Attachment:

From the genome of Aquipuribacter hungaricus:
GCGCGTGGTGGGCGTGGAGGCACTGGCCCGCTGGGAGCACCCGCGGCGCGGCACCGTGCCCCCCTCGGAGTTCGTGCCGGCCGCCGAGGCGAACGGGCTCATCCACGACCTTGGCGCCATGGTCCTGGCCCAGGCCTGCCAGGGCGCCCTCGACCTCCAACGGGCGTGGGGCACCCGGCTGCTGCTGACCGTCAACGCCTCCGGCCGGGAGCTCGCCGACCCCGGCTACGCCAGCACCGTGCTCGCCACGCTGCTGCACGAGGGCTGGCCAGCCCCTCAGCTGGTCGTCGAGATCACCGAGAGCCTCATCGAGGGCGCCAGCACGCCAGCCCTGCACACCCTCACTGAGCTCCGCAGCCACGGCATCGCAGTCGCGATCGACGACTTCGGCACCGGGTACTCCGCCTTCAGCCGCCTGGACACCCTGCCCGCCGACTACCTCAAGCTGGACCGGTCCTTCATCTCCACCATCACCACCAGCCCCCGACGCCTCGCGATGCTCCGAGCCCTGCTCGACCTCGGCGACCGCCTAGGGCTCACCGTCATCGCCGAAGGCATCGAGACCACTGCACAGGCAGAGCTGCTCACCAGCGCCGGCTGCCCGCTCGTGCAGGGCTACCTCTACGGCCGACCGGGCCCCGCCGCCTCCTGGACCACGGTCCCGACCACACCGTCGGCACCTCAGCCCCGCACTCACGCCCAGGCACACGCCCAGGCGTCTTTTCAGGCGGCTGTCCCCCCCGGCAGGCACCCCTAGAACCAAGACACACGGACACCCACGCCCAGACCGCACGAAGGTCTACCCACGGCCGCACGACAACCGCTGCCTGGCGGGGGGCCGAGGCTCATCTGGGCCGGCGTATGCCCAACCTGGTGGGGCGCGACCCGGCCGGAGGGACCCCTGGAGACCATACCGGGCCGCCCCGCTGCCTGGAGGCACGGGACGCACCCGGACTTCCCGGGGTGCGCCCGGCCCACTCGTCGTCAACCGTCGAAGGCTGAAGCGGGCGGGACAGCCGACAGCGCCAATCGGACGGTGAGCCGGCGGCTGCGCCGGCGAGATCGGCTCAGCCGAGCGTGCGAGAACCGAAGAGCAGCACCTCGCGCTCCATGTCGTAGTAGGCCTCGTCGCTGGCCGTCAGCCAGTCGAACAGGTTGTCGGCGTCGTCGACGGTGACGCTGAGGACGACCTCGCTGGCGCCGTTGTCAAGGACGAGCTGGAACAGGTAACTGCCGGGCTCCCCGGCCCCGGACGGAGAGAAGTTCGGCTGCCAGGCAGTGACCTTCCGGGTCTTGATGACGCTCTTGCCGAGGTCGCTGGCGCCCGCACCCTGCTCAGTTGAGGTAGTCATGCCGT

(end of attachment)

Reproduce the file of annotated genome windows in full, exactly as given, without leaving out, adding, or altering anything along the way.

From the genome of Aquipuribacter hungaricus:
GCGCGTGGTGGGCGTGGAGGCACTGGCCCGCTGGGAGCACCCGCGGCGCGGCACCGTGCCCCCCTCGGAGTTCGTGCCGGCCGCCGAGGCGAACGGGCTCATCCACGACCTTGGCGCCATGGTCCTGGCCCAGGCCTGCCAGGGCGCCCTCGACCTCCAACGGGCGTGGGGCACCCGGCTGCTGCTGACCGTCAACGCCTCCGGCCGGGAGCTCGCCGACCCCGGCTACGCCAGCACCGTGCTCGCCACGCTGCTGCACGAGGGCTGGCCAGCCCCTCAGCTGGTCGTCGAGATCACCGAGAGCCTCATCGAGGGCGCCAGCACGCCAGCCCTGCACACCCTCACTGAGCTCCGCAGCCACGGCATCGCAGTCGCGATCGACGACTTCGGCACCGGGTACTCCGCCTTCAGCCGCCTGGACACCCTGCCCGCCGACTACCTCAAGCTGGACCGGTCCTTCATCTCCACCATCACCACCAGCCCCCGACGCCTCGCGATGCTCCGAGCCCTGCTCGACCTCGGCGACCGCCTAGGGCTCACCGTCATCGCCGAAGGCATCGAGACCACTGCACAGGCAGAGCTGCTCACCAGCGCCGGCTGCCCGCTCGTGCAGGGCTACCTCTACGGCCGACCGGGCCCCGCCGCCTCCTGGACCACGGTCCCGACCACACCGTCGGCACCTCAGCCCCGCACTCACGCCCAGGCACACGCCCAGGCGTCTTTTCAGGCGGCTGTCCCCCCCGGCAGGCACCCCTAGAACCAAGACACACGGACACCCACGCCCAGACCGCACGAAGGTCTACCCACGGCCGCACGACAACCGCTGCCTGGCGGGGGGCCGAGGCTCATCTGGGCCGGCGTATGCCCAACCTGGTGGGGCGCGACCCGGCCGGAGGGACCCCTGGAGACCATACCGGGCCGCCCCGCTGCCTGGAGGCACGGGACGCACCCGGACTTCCCGGGGTGCGCCCGGCCCACTCGTCGTCAACCGTCGAAGGCTGAAGCGGGCGGGACAGCCGACAGCGCCAATCGGACGGTGAGCCGGCGGCTGCGCCGGCGAGATCGGCTCAGCCGAGCGTGCGAGAACCGAAGAGCAGCACCTCGCGCTCCATGTCGTAGTAGGCCTCGTCGCTGGCCGTCAGCCAGTCGAACAGGTTGTCGGCGTCGTCGACGGTGACGCTGAGGACGACCTCGCTGGCGCCGTTGTCAAGGACGAGCTGGAACAGGTAACTGCCGGGCTCCCCGGCCCCGGACGGAGAGAAGTTCGGCTGCCAGGCAGTGACCTTCCGGGTCTTGATGACGCTCTTGCCGAGGTCGCTGGCGCCCGCACCCTGCTCAGTTGAGGTAGTCATGCCGT